VOICES Ideas and Insight From Explorers
THIMPHU, BHUTAN–Queen Jetsun Pema Wangchuck addressed a celebration of one hundred years of coverage of the Kingdom of Bhutan by National Geographic tonight. The event was held at the Taj Tashi Hotel, where the Society’s Committee for Research and Exploration (CRE) is lodging in the mountain kingdom’s capital. Led by National Geographic President and CEO Gary Knell, the CRE is touring Bhutan to learn about the country’s science and conservation programs and visit researchers in the field.
THIMPHU, Bhutan–King Jigme Khesar Namgyel Wangchuck is a young ruler connected deeply with the digital universe while remaining anchored in the teaching and wisdom handed down through generations. He surfs the Web to gauge the mood of the people, following the conversations of his subjects and engaging them through social media. He has his own Facebook page, and he knows…
As the whole nation of Bhutan kicks off a year-long celebration of the 60th birth anniversary of the revered monarch, the fourth King of Bhutan, His Majesty Jigme Singye Wangchuck (who turns 60 on November 11, 2015), there are ample reasons to celebrate his visionary leadership and statesmanship. He was a champion of environmental conservation,…
The snow leopard, like most of the world’s big cats, survives by keeping a low profile. Yet its secretive nature and penchant for living among some of the steepest, remotest mountain ranges on the planet have not saved the cat from human intrusions throughout most of its range.
Bhutan straddles an area with high biodiversity richness—the Eastern Himalayas. Precipitation from the monsoons, great altitudinal variation, and its location connecting the Indian plains to the high Himalayan peaks on the edge of the Tibetan plateau allow for an amazing assemblage of biodiversity that is still being discovered today. Bhutan is the only place on Earth where snow leopards and tigers share the same habitat. Recent survey results show that both these endangered large cats are not only surviving, but thriving, in Bhutan. And this is only one example of how Bhutan is a coveted destination for scientific exploration and adventure, writes Tshewang Wangchuk, the first Bhutanese National Geographic explorer, and Executive Director for the Bhutan Foundation in Washington, D.C .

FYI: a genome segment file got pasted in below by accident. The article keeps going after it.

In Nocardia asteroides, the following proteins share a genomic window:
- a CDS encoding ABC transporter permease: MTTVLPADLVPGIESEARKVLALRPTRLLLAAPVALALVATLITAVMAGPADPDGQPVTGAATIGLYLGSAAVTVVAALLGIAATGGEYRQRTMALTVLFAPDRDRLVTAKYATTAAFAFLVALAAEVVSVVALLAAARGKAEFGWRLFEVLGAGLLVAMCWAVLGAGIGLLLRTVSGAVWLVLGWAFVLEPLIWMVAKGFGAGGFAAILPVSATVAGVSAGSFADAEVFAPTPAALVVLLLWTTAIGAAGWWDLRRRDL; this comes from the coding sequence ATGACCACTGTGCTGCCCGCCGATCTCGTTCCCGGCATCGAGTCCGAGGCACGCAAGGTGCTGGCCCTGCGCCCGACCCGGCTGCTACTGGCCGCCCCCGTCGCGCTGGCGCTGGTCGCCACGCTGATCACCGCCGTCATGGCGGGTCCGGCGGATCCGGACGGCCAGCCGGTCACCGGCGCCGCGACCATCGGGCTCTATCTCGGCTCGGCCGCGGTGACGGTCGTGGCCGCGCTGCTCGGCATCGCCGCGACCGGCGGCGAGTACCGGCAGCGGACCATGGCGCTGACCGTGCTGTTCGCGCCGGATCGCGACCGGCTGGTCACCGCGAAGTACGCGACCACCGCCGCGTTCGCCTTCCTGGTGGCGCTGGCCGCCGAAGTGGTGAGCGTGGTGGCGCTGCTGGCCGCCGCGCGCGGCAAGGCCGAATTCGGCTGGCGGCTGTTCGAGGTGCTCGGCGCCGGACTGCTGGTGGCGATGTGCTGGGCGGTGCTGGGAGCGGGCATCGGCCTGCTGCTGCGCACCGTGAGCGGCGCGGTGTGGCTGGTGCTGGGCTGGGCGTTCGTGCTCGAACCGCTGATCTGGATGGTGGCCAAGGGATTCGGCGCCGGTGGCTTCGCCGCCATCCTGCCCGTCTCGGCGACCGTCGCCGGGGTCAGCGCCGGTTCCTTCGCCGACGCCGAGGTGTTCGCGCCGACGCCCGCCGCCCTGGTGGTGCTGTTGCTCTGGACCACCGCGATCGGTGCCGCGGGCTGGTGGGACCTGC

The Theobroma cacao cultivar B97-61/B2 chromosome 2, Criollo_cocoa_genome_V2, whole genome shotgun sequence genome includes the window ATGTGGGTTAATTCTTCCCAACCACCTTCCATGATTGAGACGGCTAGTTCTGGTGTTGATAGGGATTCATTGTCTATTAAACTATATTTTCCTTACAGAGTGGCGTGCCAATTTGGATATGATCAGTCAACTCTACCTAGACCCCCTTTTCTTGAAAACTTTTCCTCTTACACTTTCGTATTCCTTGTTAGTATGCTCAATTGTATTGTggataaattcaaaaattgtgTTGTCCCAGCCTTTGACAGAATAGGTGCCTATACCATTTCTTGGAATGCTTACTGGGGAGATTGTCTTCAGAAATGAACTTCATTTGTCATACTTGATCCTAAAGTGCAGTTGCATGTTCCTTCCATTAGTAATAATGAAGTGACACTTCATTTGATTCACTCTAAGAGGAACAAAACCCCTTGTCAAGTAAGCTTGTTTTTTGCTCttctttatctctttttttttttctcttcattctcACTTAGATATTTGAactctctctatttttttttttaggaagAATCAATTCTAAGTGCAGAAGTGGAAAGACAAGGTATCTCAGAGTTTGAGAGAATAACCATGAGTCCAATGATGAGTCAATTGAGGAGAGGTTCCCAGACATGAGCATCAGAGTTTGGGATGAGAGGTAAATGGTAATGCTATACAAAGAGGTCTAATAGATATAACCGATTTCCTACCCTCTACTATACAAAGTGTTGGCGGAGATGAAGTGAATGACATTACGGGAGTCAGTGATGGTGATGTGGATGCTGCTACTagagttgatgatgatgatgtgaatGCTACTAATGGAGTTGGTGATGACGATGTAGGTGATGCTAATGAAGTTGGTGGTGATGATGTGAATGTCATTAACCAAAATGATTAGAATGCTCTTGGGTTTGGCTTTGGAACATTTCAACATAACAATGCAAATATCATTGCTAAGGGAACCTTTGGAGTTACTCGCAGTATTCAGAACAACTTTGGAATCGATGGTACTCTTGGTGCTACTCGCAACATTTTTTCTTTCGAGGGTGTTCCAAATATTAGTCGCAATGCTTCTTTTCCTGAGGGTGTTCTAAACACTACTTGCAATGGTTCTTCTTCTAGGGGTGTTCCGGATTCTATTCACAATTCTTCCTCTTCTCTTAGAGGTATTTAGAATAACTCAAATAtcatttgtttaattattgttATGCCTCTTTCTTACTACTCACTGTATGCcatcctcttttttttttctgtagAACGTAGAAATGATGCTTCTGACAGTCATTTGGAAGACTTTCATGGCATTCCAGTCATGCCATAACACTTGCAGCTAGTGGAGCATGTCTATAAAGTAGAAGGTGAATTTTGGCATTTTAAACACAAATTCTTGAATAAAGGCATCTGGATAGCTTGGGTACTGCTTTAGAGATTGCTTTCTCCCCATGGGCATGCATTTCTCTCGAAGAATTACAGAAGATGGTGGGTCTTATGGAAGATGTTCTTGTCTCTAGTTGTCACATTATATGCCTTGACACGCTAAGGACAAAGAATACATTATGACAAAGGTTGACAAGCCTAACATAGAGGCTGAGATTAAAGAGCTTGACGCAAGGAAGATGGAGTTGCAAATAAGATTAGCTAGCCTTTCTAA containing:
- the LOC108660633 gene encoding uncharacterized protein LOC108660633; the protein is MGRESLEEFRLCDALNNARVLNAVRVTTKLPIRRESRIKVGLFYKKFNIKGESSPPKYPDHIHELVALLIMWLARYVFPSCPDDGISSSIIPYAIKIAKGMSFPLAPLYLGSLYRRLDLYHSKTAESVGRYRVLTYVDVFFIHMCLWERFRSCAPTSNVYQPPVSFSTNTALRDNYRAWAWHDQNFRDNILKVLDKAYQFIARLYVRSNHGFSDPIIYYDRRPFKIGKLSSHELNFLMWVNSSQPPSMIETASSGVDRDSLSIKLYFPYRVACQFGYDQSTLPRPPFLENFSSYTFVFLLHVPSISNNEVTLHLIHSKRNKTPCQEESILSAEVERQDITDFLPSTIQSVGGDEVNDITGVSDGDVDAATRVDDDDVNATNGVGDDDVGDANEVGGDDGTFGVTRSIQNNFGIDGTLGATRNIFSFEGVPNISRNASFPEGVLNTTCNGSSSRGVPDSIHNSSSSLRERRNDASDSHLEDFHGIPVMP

One hundred years ago, in 1914, National Geographic published its first article about the Himalayan kingdom of Bhutan: a compelling account of surveys of the region by John Claude White, a British Empire administrator and explorer. Profusely illustrated with his own photographs, White’s report lifted the veil on a mysterious land hidden in the world’s highest mountains.